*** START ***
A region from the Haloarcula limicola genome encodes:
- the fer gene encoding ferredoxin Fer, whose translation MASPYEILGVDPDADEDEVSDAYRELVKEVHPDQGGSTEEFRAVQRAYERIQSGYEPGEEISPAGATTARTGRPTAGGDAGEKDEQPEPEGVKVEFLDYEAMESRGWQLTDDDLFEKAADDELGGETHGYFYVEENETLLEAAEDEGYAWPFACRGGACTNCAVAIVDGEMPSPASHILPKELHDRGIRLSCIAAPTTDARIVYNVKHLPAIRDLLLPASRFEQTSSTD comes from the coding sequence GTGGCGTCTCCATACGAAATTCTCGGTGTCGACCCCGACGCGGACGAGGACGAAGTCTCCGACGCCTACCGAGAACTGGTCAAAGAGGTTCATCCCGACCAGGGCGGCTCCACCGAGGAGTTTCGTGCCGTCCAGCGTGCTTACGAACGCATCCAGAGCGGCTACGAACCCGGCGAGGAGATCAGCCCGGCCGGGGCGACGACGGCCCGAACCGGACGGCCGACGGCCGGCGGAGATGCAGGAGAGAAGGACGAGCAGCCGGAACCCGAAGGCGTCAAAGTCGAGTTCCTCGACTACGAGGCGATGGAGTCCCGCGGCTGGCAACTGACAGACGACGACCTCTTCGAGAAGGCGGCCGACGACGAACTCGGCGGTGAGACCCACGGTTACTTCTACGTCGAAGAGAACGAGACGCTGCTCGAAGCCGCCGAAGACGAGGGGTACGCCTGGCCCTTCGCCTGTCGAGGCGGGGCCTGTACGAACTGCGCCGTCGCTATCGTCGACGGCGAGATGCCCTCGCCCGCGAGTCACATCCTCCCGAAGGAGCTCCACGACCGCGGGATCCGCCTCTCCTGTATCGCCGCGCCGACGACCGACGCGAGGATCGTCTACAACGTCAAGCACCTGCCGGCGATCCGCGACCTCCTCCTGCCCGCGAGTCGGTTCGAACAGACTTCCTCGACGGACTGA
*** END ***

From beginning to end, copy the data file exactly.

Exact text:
A region from the Haloarcula limicola genome encodes:
- the fer gene encoding ferredoxin Fer, whose translation MASPYEILGVDPDADEDEVSDAYRELVKEVHPDQGGSTEEFRAVQRAYERIQSGYEPGEEISPAGATTARTGRPTAGGDAGEKDEQPEPEGVKVEFLDYEAMESRGWQLTDDDLFEKAADDELGGETHGYFYVEENETLLEAAEDEGYAWPFACRGGACTNCAVAIVDGEMPSPASHILPKELHDRGIRLSCIAAPTTDARIVYNVKHLPAIRDLLLPASRFEQTSSTD comes from the coding sequence GTGGCGTCTCCATACGAAATTCTCGGTGTCGACCCCGACGCGGACGAGGACGAAGTCTCCGACGCCTACCGAGAACTGGTCAAAGAGGTTCATCCCGACCAGGGCGGCTCCACCGAGGAGTTTCGTGCCGTCCAGCGTGCTTACGAACGCATCCAGAGCGGCTACGAACCCGGCGAGGAGATCAGCCCGGCCGGGGCGACGACGGCCCGAACCGGACGGCCGACGGCCGGCGGAGATGCAGGAGAGAAGGACGAGCAGCCGGAACCCGAAGGCGTCAAAGTCGAGTTCCTCGACTACGAGGCGATGGAGTCCCGCGGCTGGCAACTGACAGACGACGACCTCTTCGAGAAGGCGGCCGACGACGAACTCGGCGGTGAGACCCACGGTTACTTCTACGTCGAAGAGAACGAGACGCTGCTCGAAGCCGCCGAAGACGAGGGGTACGCCTGGCCCTTCGCCTGTCGAGGCGGGGCCTGTACGAACTGCGCCGTCGCTATCGTCGACGGCGAGATGCCCTCGCCCGCGAGTCACATCCTCCCGAAGGAGCTCCACGACCGCGGGATCCGCCTCTCCTGTATCGCCGCGCCGACGACCGACGCGAGGATCGTCTACAACGTCAAGCACCTGCCGGCGATCCGCGACCTCCTCCTGCCCGCGAGTCGGTTCGAACAGACTTCCTCGACGGACTGA